Cover image for The journal of Biddy Owens : the Negro leagues
The journal of Biddy Owens : the Negro leagues
Myers, Walter Dean, 1937-2014.
Publication Information:
New York : Scholastic, [2001]

Physical Description:
141 pages : illustrations, map ; 20 cm.
Teenager Biddy Owens' 1948 journal about working for the Birmingham Black Barons includes the games and the players, racism the team faces from New Orleans to Chicago, and his family's resistance to his becoming a professional baseball player. Includes a historical note about the evolution of the Negro Leagues.
Reading Level:
920 Lexile.
Program Information:
Accelerated Reader AR MG 5.2 4.0 50162.

Reading Counts RC 6-8 5.8 8 Quiz: 23863 Guided reading level: S.
Format :


Call Number
Material Type
Home Location
Central Library J FICTION Juvenile Fiction Childrens Area
Central Library J FICTION Juvenile Fiction Central Closed Stacks
Clarence Library X Juvenile Fiction Series
Clearfield Library X Juvenile Fiction Series
East Delavan Branch Library X Juvenile Fiction Open Shelf
East Delavan Branch Library X Juvenile Fiction Series
Elma Library X Juvenile Fiction Open Shelf
Hamburg Library X Juvenile Fiction Series
Lancaster Library X Juvenile Fiction Series
Orchard Park Library X Juvenile Fiction Open Shelf
Williamsville Library X Juvenile Fiction Open Shelf
Audubon Library X Juvenile Fiction Series

On Order



May 3

It's hard not to worry about white folks' ball because now that Jackie Robinson is playing with the Brooklyn Dodgers and Larry Doby is playing with the Cleveland Indians, everybody is thinking about going up. Just a year ago, Jackie played with the Kansas City Monarchs and Doby played with the Newark Eagles. Piper said that some of the players were so busy looking around for white scouts, they couldn't find the ball.

Author Notes

Walter Dean Myers was born on August 12, 1937 in Martinsberg, West Virginia. When he was three years old, his mother died and his father sent him to live with Herbert and Florence Dean in Harlem, New York. He began writing stories while in his teens. He dropped out of high school and enlisted in the Army at the age of 17. After completing his army service, he took a construction job and continued to write.

He entered and won a 1969 contest sponsored by the Council on Interracial Books for Children, which led to the publication of his first book, Where Does the Day Go? During his lifetime, he wrote more than 100 fiction and nonfiction books for children and young adults. His works include Fallen Angels, Bad Boy, Darius and Twig, Scorpions, Lockdown, Sunrise Over Fallujah, Invasion, Juba!, and On a Clear Day. He also collaborated with his son Christopher, an artist, on a number of picture books for young readers including We Are America: A Tribute from the Heart and Harlem, which received a Caldecott Honor Award, as well as the teen novel Autobiography of My Dead Brother.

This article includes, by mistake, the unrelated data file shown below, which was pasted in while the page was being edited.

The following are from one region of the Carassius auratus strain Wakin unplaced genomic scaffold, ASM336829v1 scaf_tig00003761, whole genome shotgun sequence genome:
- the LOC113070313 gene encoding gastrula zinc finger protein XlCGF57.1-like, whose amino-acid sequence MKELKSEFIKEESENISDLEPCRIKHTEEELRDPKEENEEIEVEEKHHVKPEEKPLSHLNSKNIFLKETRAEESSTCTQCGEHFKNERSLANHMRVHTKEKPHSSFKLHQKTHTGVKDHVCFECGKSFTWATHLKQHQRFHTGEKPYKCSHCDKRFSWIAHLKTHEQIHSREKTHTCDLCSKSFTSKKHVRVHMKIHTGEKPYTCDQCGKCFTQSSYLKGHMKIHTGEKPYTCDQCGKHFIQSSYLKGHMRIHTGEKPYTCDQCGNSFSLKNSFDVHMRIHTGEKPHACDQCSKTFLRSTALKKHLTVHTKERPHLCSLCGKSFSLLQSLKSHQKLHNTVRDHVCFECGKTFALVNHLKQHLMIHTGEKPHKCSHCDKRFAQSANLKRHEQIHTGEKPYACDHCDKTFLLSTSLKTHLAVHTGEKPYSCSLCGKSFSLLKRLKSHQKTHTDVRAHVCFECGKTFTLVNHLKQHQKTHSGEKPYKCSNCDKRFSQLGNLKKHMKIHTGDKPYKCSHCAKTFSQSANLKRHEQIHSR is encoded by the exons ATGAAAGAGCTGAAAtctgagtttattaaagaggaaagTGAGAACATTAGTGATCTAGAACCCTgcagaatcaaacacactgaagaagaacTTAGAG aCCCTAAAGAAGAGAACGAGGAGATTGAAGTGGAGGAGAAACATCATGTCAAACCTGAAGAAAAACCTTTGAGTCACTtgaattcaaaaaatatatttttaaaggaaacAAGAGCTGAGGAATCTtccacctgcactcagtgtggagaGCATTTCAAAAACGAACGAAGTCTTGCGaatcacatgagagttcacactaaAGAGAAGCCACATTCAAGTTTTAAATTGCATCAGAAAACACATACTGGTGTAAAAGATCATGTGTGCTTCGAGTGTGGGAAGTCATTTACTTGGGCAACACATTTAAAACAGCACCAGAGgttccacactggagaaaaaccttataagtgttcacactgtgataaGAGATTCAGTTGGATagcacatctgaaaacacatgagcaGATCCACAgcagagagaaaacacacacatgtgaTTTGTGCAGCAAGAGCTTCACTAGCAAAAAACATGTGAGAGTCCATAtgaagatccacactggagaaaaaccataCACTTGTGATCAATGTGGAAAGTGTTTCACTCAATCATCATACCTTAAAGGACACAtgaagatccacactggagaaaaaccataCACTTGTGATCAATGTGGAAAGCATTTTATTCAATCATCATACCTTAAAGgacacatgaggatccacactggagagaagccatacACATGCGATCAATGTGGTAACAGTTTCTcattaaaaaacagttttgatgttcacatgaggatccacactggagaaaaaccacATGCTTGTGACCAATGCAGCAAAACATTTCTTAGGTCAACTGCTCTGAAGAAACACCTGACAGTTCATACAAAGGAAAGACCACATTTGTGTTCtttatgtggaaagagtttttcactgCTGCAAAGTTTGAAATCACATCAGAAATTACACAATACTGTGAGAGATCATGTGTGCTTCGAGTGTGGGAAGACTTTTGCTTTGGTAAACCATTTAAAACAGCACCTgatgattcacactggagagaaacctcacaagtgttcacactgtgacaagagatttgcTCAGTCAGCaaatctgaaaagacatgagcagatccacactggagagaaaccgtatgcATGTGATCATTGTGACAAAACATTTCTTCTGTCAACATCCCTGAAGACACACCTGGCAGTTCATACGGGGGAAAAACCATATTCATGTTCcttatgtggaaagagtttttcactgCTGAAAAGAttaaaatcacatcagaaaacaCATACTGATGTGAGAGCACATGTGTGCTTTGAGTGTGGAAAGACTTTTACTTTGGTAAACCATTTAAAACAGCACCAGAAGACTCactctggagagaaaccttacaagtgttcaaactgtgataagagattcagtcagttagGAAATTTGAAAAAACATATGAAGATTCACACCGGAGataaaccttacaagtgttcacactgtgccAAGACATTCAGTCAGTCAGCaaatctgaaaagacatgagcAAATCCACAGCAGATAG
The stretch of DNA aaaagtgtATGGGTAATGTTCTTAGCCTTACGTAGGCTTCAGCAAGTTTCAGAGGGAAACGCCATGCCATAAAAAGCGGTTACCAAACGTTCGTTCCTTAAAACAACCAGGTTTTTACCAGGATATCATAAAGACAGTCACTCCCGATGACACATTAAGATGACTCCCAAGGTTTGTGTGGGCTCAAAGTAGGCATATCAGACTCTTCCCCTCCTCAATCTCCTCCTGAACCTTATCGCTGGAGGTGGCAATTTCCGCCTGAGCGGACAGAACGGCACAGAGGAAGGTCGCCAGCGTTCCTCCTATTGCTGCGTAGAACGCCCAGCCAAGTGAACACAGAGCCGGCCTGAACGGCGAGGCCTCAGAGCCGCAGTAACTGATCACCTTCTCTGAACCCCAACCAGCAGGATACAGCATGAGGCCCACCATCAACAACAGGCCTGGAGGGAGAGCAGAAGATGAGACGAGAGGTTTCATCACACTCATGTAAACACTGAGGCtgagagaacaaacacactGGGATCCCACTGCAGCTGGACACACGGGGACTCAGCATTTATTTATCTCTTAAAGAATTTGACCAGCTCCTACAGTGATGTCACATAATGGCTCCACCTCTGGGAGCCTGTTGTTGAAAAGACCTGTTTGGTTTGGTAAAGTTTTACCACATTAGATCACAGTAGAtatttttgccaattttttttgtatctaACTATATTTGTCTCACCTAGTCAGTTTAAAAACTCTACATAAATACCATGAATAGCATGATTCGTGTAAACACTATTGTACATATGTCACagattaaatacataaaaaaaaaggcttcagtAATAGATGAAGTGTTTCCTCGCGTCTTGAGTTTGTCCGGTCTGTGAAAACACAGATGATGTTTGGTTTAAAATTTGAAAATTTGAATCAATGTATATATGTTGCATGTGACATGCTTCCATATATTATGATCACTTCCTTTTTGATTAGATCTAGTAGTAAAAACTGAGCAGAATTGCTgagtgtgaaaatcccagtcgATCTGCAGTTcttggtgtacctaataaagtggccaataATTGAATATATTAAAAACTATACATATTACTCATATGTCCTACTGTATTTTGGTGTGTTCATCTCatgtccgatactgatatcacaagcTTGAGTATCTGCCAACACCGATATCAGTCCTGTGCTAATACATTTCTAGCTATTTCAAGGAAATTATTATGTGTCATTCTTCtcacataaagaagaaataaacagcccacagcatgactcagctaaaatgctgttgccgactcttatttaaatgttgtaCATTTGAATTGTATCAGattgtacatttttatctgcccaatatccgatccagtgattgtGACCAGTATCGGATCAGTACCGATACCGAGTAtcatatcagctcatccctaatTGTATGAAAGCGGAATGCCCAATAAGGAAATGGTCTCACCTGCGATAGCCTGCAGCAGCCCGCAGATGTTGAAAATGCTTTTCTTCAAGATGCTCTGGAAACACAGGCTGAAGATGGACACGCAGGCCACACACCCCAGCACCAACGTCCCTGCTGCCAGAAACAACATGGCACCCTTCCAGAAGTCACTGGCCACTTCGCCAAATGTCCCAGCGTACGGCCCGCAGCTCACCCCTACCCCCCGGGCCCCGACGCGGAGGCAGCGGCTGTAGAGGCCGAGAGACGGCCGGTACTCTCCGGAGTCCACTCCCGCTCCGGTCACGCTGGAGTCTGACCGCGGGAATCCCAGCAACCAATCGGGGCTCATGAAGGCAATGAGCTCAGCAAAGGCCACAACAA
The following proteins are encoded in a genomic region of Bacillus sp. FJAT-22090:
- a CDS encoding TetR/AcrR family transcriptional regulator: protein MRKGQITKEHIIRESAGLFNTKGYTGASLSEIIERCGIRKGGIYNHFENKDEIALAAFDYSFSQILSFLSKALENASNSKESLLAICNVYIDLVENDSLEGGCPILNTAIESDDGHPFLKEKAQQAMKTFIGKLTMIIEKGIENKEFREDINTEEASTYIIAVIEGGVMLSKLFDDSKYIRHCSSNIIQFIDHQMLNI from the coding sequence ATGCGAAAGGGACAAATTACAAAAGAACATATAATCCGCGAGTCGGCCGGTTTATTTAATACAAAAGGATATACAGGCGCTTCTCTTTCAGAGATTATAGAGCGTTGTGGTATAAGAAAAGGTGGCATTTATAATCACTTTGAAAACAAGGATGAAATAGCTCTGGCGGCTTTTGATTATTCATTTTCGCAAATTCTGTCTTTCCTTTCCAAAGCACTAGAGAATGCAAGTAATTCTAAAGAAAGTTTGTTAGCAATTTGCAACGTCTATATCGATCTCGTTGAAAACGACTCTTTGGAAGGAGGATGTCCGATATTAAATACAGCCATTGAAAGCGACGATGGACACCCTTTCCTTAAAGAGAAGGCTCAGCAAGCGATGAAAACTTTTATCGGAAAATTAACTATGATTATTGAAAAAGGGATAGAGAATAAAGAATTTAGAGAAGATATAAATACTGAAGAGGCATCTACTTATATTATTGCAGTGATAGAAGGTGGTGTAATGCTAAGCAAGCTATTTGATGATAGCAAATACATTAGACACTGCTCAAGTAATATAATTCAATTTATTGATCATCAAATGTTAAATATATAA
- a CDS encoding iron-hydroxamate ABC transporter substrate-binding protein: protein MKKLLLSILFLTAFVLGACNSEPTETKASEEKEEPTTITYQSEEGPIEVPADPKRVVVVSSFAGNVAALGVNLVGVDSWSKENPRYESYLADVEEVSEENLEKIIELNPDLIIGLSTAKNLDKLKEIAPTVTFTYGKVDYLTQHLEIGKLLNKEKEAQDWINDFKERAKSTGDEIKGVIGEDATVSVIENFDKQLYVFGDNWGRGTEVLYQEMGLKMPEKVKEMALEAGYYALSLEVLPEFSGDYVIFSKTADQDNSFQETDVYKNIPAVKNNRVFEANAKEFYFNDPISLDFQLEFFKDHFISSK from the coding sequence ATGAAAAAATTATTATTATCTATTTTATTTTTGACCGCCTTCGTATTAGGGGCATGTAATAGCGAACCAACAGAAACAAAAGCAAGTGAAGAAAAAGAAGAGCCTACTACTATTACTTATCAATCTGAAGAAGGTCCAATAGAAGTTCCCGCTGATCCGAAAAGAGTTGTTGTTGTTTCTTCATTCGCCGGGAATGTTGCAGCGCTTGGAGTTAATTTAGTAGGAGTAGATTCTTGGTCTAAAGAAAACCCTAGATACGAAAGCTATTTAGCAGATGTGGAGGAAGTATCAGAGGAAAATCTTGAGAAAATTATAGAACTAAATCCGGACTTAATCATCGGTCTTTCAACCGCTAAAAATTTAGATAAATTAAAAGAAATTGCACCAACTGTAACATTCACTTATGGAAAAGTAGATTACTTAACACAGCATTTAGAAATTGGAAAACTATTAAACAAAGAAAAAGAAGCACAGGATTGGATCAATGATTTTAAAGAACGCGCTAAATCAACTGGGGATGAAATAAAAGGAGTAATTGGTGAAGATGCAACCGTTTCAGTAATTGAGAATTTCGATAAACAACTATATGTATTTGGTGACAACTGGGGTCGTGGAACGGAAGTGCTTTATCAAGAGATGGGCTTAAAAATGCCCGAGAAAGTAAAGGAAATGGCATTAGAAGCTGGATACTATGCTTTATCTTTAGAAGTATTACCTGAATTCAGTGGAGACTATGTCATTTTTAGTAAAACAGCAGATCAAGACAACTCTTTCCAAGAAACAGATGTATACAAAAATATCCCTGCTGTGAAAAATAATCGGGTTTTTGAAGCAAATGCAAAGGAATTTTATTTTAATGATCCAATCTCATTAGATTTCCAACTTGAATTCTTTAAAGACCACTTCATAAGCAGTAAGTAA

He was the winner of the first-ever Michael L. Printz Award for Monster, the first recipient of the Coretta Scott King-Virginia Hamilton Award for Lifetime Achievement, and a recipient of the Margaret A. Edwards Award for lifetime achievement in writing for young adults. He also won the Coretta Scott King Award for African American authors five times. He died on July 1, 2014, following a brief illness, at the age of 76.

(Bowker Author Biography)

Reviews 2

Booklist Review

Gr. 1^-3. Instead of telling the life story of Martin Luther King, Jr., this book from the All Aboard Reading series focuses on one significant event: the 1963 March on Washington. Ruffin does a good job of developing several threads that led up to the "I Have a Dream" speech, including segregation and protests against it, and Dr. King's civil rights movement. The remainder of the book offers the hopeful message that the day's events made a significant difference because they led to the Civil Rights Act of 1964. Paintings provide vivid portrayals of people and events. Used in conjunction with black-and-white period photos, they illustrate the text quite effectively. The book could also be used with older classes as an introduction to the "I Have a Dream" speech, which is so often presented with very little context, as a way of celebrating King's birthday or Black History Month. --Carolyn Phelan

School Library Journal Review

Gr 5 Up-Myers writes in the voice of the 17-year-old equipment manager for the 1948 Birmingham Black Barons baseball team. Through Biddy's journal, readers are introduced not only to the last great year of the Negro Leagues, but also to the institutional racism and blatant bigotry that existed in mid-20th-century America. The teen documents the action of the games, records the jokes and discussions that take place on the long bus rides to distant ball parks, complains about his younger sister, and writes about his hopes and desires for the future. A sometimes right fielder, he realizes that he will never be a great player and turns his dreams to attending college and becoming a journalist or sports writer. Intertwined with detailed descriptions of hits, runs, wins, and losses, Biddy describes his anger at not being served at a five-and-dime lunch counter and his yearning to stand up for his rights. Myers refers to actual players of the time: everyone talks about Jackie Robinson and Satchel Paige; Willie Mays is a member of the Birmingham Black Barons; and Biddy meets Hank Aaron, who plays for the Indiana Clowns. A final section includes a fictional epilogue, a historical note, black-and-white photos, and information about the author. Direct readers who want more information to Patricia McKissack's Black Diamond: The Story of the Negro Baseball League (Scholastic, 1994).-Shawn Brommer, South Central Library System, Madison, WI (c) Copyright 2010. Library Journals LLC, a wholly owned subsidiary of Media Source, Inc. No redistribution permitted.

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